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Broadway by the Year: 1931

As Broadway by the Year: The Broadway Musicals of 1931 began at Town Hall on Monday, creator and host Scott Siegel had to admit that 1931 was a pretty lean year for musicals. No legendary hit shows emerged from that harsh year (with the possible exception of the first musical to win a Pulitzer prize, Of Thee I Sing), but quite a few hit songs premiered on Broadway-enough, at least, to create an utterly enjoyable and entertaining concert.

In 1931, the Depression was on the upswing and Vaudeville was in its death throes. The combination led to a season of plays (less expensive to produce than musicals) and numerous bookless revues. Many of the songs from these revues were lighthearted and fun, offering escape to people whose daily lives were nothing to sing about. As such, BBTY 1931 had an overarcing mood of desperate frivolity that Brad Oscar's smart direction (and Ross Patterson's Little Big Band's energetic music) did much to enhance.

So if 1931 wasn't the treasure trove of musical gems other years were, it still offered plenty of opportunities for a strong cast to shine. Several terrific dance numbers let Jeffry Denman, Mara Davi, Tony Yazbek, Melinda Sullivan and KendRick Jones tear up the Town Hall floor (the latter two struck memorable sparks with their tap routine to "You Said It"). Cabaret legend Karen Akers sang a gorgeous "As Time Goes By" (which had been forgotten until playwright Murray Burnett used it years later in his play Everybody Comes to Rick's, which later became the movie Casablanca), and "Dancing in the Dark," to which Mara Davi and Jeffry Denman danced a lovely Fred-and-Adele-esque pas de deux. 

Denman, who also provided all of the evening's choreography, performed a Gilbert-and-Sullivan-esque "Mad Dogs and Englishmen" with excellent timing and delivery. Chip Zien accompanied himself on the ukelele for a very cute "I Found a Million Dollar Baby," and performed a jazzy "By Special Permission of the Copyright Owners, I Love You" earlier in the show. Director Brad Oscar gyrated and bumped his way through the high-speed "Yuba Plays the Rhumba on the Tuba," and Mara Davi nicely captured the dual nature of the year with the sensual "Speak Easy" and the sweetly sexy "I Want A Man." Tony Yazbeck tap danced while getting dressed (no, really) for "Gotta Go to Town" (which was later recycled as "Getting Out of Town"--it was the Depression; people recycled everything) and showed off his strength as a singer with "To-night."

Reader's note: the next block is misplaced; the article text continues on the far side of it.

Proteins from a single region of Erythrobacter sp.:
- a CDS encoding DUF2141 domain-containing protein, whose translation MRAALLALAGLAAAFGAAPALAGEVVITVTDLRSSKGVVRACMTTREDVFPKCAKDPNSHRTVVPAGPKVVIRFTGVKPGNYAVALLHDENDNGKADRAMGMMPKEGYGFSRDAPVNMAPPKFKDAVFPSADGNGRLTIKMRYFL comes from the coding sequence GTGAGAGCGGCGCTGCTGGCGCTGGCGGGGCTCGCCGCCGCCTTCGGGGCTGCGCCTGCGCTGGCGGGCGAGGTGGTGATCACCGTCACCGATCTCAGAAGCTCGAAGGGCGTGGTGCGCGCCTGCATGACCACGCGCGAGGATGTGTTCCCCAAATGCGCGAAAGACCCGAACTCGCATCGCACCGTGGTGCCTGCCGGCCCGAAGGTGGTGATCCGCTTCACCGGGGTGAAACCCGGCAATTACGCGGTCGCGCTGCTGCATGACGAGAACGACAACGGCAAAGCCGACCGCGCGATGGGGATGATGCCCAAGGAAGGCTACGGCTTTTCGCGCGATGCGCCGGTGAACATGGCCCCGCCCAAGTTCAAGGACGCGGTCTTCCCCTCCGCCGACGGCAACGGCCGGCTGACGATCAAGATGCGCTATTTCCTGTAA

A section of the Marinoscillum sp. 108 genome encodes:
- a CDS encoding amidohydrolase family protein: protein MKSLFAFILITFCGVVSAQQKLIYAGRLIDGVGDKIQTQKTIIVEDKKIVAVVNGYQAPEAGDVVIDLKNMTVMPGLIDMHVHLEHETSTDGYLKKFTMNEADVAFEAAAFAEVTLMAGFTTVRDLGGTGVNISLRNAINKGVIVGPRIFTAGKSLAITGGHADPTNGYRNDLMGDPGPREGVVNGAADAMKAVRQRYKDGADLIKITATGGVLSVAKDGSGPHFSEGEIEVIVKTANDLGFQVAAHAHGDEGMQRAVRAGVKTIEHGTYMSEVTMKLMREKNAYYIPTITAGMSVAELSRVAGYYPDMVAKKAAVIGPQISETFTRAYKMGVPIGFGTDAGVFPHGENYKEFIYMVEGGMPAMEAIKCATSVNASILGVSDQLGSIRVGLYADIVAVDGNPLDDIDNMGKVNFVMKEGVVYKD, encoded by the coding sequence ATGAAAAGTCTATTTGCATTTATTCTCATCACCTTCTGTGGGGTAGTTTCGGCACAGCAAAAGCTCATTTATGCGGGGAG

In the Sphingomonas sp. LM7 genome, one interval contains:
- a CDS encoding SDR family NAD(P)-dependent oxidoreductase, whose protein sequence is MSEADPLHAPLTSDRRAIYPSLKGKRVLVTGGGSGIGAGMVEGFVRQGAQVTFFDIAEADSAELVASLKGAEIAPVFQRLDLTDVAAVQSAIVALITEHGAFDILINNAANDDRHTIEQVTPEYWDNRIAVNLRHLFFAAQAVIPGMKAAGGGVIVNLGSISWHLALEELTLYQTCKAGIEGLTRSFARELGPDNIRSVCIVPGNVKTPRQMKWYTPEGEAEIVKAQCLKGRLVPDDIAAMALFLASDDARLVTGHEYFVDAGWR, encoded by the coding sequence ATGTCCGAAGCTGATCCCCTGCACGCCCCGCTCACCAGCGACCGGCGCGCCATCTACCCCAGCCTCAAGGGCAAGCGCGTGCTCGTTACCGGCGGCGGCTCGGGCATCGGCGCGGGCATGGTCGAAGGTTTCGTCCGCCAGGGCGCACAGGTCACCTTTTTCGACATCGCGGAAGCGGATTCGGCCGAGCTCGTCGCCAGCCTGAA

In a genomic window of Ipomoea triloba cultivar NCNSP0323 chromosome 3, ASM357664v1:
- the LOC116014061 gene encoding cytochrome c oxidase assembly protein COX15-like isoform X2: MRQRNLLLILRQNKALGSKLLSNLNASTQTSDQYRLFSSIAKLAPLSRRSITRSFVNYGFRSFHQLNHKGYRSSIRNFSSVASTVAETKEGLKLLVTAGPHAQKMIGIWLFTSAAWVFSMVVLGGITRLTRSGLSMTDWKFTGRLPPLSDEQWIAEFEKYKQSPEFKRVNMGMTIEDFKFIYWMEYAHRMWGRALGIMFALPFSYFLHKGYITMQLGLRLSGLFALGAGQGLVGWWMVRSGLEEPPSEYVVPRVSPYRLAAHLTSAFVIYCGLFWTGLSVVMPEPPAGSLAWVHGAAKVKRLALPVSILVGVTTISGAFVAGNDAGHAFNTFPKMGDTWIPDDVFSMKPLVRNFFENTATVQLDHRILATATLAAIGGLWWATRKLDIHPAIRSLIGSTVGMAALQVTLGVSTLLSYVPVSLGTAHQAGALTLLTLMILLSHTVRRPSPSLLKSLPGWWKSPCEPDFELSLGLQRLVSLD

Of course, not all songs offered escape from the collapsing economy (then and now). Kerry O'Malley stopped the show cold with her heartbreaking "Cigarettes, Cigars," a mournful ballad about innocence lost and dreams not just deferred, but completely crushed. What could have been melodramatic or over-the-top instead became gutwrenching and devastatingly powerful. Earlier in the evening, David Pittu sang a soulful "The Thrill is Gone," and Barb Jungr, who just ended her premiere engagement at the Carlyle, got the rare distinction of performing two songs in a row--the slow and sad "Shadows on the Wall" and the bluesy and sassy "The Torch Song."

F. Murray Abraham may well be the first Oscar-winner to appear in a BBTY concert (has there been another? Anyone?), and the film and straight-play star seemed a little bit out of his element during his first solo--"Poor Pierrot"--and his vaudevillian duet with Brad Oscar, "I'd Rather Be Miserable With You." When he got to his second solo, however, and performed "Life Is Just a Bowl of Cherries" unamplified, he proved his skill as a true Broadway leading man.

The evening's finale, a rousing "Sweet and Hot," recreated the vibe of an early-Depression-era speakeasy with the full cast singing and the dancers tapping with a wild energy. The song's enthusiasm was the perfect summation of the year itself: 1931 may have been a rough year for America in general and Broadway in particular, but even in harsh times, true beauty can be created by talented artists willing to take risks.

Photos by Genevieve Rafter Keddy

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From This Author Jena Tesse Fox

Jena Tesse Fox is a lifelong theatre addict who has worked as an actress, a singer, a playwright, a director, a lyricist, a librettist, and (read more...)